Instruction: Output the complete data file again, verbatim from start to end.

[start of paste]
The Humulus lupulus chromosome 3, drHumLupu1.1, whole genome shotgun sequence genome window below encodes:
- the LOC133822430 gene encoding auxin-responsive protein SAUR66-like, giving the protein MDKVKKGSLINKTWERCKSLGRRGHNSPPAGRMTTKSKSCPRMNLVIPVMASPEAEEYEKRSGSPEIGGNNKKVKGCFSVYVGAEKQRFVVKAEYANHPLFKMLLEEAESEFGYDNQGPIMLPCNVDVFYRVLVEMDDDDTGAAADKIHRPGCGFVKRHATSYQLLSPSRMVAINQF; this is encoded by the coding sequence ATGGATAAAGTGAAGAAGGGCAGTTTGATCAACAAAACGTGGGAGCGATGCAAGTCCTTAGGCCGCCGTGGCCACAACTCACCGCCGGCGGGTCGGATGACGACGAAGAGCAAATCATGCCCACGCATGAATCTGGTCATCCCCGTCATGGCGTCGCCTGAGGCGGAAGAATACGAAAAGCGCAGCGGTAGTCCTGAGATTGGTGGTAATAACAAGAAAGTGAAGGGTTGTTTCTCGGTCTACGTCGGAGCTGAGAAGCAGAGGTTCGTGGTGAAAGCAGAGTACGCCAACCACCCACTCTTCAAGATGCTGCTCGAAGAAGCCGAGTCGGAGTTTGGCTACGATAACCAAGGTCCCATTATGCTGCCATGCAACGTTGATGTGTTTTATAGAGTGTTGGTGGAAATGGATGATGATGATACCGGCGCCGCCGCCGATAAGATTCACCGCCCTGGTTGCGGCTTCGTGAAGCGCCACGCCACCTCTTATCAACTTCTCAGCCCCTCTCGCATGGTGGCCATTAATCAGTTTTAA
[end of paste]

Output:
The Humulus lupulus chromosome 3, drHumLupu1.1, whole genome shotgun sequence genome window below encodes:
- the LOC133822430 gene encoding auxin-responsive protein SAUR66-like, giving the protein MDKVKKGSLINKTWERCKSLGRRGHNSPPAGRMTTKSKSCPRMNLVIPVMASPEAEEYEKRSGSPEIGGNNKKVKGCFSVYVGAEKQRFVVKAEYANHPLFKMLLEEAESEFGYDNQGPIMLPCNVDVFYRVLVEMDDDDTGAAADKIHRPGCGFVKRHATSYQLLSPSRMVAINQF; this is encoded by the coding sequence ATGGATAAAGTGAAGAAGGGCAGTTTGATCAACAAAACGTGGGAGCGATGCAAGTCCTTAGGCCGCCGTGGCCACAACTCACCGCCGGCGGGTCGGATGACGACGAAGAGCAAATCATGCCCACGCATGAATCTGGTCATCCCCGTCATGGCGTCGCCTGAGGCGGAAGAATACGAAAAGCGCAGCGGTAGTCCTGAGATTGGTGGTAATAACAAGAAAGTGAAGGGTTGTTTCTCGGTCTACGTCGGAGCTGAGAAGCAGAGGTTCGTGGTGAAAGCAGAGTACGCCAACCACCCACTCTTCAAGATGCTGCTCGAAGAAGCCGAGTCGGAGTTTGGCTACGATAACCAAGGTCCCATTATGCTGCCATGCAACGTTGATGTGTTTTATAGAGTGTTGGTGGAAATGGATGATGATGATACCGGCGCCGCCGCCGATAAGATTCACCGCCCTGGTTGCGGCTTCGTGAAGCGCCACGCCACCTCTTATCAACTTCTCAGCCCCTCTCGCATGGTGGCCATTAATCAGTTTTAA